"So we should not be stopped by that. What we have to do and very clearly is understand that these are things that have been worked on for the five years, not for the past three weeks or two days and that now is the time that we are obtaining all the benefits and therefore we are working in that process.
"And this is a commitment of the Mexican government. We will be working for the benefit of our population and providing [inaudible] support and defense in any way that we can so that their living conditions will improve every single day of their life."
SEC. VENEMAN: "If I might just add to that. One of the things that the Bush Administration has said from the outset is that we want people who are eligible for these programs to participate in them. And therefore outreach is an important component of this.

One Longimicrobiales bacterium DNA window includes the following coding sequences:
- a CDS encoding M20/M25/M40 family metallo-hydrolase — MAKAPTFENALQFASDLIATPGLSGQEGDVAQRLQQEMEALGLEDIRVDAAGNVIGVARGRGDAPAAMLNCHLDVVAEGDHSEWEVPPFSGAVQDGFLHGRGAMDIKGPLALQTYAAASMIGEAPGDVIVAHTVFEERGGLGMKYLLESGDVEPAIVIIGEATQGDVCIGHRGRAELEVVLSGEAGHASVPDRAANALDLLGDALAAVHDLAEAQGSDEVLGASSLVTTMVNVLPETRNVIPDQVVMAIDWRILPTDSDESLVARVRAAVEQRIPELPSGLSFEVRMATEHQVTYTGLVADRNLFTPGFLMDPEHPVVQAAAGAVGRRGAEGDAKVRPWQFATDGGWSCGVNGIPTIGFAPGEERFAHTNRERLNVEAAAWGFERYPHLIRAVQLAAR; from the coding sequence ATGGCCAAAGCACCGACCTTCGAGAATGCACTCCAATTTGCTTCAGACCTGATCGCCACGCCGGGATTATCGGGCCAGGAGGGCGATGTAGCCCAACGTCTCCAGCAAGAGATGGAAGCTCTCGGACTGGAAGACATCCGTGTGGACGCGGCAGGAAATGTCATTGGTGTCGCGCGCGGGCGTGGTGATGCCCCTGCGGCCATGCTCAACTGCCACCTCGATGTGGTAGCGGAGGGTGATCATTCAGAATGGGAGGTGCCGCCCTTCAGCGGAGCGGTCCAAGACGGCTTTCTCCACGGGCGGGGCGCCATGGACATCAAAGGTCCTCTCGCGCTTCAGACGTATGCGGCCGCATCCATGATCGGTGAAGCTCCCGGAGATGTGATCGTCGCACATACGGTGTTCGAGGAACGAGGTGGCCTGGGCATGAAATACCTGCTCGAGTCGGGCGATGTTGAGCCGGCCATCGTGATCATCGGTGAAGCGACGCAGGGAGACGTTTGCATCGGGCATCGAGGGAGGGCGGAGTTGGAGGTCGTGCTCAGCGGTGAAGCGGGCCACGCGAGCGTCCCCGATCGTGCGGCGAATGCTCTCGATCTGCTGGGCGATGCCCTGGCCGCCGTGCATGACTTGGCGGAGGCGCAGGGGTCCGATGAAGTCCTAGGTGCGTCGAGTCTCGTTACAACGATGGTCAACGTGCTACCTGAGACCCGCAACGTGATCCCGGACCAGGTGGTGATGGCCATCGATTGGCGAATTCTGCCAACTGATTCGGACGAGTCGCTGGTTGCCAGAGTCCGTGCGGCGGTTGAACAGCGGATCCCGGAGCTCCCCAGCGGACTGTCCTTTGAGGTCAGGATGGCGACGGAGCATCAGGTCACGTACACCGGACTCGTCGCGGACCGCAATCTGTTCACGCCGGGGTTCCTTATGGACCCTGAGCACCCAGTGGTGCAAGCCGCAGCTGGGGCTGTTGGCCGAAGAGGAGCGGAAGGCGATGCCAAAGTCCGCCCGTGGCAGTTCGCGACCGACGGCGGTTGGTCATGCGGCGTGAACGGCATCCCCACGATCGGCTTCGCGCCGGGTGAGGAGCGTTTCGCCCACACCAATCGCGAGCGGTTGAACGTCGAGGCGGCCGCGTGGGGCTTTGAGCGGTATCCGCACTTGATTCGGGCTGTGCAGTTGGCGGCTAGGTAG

"As we looked at how do we outreach to the various communities that may have eligibility, that may not be actually participating in the programs, this was one of the ideas that was surfaced to provide outreach to people who are Mexican-American.
"And this is an idea that's been in the works for a number of months. We finally have the opportunity with Secretary Derbez's visit here to announce this initiative, and to provide the kind of outreach to people to allow them to know about these programs and participate. And that is part of the overall agenda that we've had for some time."
QUESTION: "Thank you. My name is Maria Gonzalez (sp), and [inaudible] of Mexico. Mrs. Veneman, I wanted to ask you, do you have numbers or data about how many Mexicans are you reaching now, and how many do you expect to reach with this agreement? And the other thing I wanted to comment, you were talking about obesity and nutrition and education about it.